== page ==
Starvation of Bacteria for Amino Acids as an Example of Prokaryotic Response to Nutritional Deprivation pp. 225-244
Authors: (Agnieszka Szalewska-Pałasz, Katarzyna Potrykus, Michael Cashel, Grzegorz Węgrzyn, Department of Molecular Biology, University of Gdańsk, Kładki, Gdańsk, Poland, and others)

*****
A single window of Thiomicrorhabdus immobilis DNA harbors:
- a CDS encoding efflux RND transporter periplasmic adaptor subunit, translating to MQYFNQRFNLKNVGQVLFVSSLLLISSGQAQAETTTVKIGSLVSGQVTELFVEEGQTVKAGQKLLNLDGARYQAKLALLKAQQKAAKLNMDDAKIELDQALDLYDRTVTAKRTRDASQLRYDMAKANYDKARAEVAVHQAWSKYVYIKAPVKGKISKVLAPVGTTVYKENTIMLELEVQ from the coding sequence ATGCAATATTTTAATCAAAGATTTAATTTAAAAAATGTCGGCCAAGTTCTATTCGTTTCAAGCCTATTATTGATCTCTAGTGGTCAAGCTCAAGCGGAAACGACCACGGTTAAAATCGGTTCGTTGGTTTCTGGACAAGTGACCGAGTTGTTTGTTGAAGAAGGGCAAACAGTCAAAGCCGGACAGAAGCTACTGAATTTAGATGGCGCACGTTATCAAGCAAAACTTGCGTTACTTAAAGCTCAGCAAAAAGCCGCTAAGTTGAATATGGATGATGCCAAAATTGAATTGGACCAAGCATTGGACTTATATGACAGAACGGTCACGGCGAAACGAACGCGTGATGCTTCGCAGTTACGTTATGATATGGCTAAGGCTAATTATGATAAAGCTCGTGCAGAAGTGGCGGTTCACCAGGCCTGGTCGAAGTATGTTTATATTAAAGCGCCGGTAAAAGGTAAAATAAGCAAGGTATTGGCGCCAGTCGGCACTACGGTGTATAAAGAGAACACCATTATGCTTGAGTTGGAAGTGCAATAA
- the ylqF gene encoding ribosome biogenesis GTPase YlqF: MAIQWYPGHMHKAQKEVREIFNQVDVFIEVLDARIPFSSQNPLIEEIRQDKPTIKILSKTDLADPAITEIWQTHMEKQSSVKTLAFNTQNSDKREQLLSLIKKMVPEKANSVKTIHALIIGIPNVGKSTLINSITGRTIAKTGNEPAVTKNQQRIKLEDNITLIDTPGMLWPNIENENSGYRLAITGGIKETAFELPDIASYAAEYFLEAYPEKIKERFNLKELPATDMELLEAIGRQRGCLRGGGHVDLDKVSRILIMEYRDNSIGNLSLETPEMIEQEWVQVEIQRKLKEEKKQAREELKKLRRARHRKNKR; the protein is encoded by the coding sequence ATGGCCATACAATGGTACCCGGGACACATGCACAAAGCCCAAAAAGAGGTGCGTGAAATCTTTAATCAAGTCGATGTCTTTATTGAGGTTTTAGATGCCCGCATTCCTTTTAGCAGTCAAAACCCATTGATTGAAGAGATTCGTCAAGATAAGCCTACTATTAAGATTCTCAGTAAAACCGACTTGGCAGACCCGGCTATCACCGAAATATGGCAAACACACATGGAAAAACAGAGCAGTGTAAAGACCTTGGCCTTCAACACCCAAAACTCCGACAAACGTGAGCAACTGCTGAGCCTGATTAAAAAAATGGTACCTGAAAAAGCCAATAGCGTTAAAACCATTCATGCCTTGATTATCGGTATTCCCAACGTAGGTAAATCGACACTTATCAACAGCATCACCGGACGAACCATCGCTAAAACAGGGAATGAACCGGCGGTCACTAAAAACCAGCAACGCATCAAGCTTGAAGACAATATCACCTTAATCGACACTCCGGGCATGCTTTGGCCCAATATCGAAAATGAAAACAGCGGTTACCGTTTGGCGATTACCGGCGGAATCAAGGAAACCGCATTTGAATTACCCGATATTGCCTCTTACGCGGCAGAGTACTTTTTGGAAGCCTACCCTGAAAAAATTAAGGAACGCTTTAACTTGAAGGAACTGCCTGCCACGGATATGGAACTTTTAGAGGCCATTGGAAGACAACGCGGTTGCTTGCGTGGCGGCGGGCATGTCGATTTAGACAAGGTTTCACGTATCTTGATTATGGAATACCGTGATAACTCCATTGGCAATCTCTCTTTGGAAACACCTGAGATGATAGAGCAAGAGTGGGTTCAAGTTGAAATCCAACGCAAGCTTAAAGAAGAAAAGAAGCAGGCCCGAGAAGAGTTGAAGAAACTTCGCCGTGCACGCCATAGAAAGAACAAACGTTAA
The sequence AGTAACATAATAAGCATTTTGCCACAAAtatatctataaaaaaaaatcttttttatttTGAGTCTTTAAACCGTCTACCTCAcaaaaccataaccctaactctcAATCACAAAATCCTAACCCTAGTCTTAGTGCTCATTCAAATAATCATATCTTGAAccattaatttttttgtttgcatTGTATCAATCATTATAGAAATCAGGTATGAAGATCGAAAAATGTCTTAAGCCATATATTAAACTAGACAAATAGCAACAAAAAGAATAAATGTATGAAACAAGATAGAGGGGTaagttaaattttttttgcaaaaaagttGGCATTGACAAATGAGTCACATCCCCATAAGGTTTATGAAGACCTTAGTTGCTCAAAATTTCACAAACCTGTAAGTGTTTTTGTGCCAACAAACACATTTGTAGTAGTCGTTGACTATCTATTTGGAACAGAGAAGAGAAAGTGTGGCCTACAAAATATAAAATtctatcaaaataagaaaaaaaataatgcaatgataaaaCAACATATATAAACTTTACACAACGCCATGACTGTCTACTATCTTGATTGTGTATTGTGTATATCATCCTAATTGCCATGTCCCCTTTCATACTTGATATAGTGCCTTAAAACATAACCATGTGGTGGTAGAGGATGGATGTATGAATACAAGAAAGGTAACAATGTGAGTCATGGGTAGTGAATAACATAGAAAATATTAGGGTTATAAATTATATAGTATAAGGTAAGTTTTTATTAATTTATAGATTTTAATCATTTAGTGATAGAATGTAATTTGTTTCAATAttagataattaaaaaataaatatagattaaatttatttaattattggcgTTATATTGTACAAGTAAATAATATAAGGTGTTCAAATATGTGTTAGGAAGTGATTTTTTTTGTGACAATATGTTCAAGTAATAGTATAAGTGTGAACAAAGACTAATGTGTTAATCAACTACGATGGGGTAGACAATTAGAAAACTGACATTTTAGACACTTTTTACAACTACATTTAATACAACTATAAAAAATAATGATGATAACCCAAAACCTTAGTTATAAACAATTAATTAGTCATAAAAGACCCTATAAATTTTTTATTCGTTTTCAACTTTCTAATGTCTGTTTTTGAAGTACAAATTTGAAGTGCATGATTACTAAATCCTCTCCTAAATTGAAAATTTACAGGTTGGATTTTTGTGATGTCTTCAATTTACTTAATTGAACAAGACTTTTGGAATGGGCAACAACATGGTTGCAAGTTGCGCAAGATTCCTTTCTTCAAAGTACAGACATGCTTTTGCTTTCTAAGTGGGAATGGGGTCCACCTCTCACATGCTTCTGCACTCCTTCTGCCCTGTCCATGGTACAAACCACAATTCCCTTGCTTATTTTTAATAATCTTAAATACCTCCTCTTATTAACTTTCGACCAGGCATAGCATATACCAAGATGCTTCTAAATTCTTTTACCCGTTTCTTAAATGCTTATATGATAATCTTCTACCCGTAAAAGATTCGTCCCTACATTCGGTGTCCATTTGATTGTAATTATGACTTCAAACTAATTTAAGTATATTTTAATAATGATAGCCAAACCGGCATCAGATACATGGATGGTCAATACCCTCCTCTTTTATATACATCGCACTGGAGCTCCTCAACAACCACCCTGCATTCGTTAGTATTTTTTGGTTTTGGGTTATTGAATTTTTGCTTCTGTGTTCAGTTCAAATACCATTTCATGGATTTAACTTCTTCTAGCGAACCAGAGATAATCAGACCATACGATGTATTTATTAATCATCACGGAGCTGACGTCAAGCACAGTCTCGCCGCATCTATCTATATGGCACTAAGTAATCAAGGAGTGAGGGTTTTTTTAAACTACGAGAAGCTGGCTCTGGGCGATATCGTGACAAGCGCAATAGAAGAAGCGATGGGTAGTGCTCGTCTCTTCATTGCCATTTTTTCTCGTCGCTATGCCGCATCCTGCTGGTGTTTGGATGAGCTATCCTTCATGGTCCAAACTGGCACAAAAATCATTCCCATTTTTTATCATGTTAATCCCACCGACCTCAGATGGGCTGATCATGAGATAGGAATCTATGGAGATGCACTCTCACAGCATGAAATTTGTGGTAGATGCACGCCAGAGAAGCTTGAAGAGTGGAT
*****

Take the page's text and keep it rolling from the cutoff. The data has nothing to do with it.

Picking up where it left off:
Abstract: Starvation is a common condition found in a natural environment by bacteria. In bacterial ecology, there is a classical description of the nutritional status of cells, expressed as “feast or famine”. This means that in natural habitats, bacteria are often starved for long periods which are disrupted by short events of nutritional richness. Therefore, bacterial cells had to develop specific physiological strategies, allowing their survival under conditions of both long starvation and short nutritional prosperity, as well as allowing quick changes in metabolism in response to rapid nutritional changes. One example is the stringent response, i.e. a general bacterial response to limitation for sources of carbon, nitrogen, phosphate, amino acids or iron. This regulation is due to the specific guanine nucleotide analogues, guanosine tetraphosphate and guanosine pentaphosphate, abbreviated as ppGpp and pppGpp, respectively. In this chapter we describe and discuss processes that occur in bacterial cells under conditions of nutrient limitation, their regulation, and importance for cell function and survival. The role of the stringent control in biology of extrachromosomal genetic elements, plasmids and bacetriophage genomes is also discussed and some practical applications of (p)ppGpp mediated physiology are highlighted.
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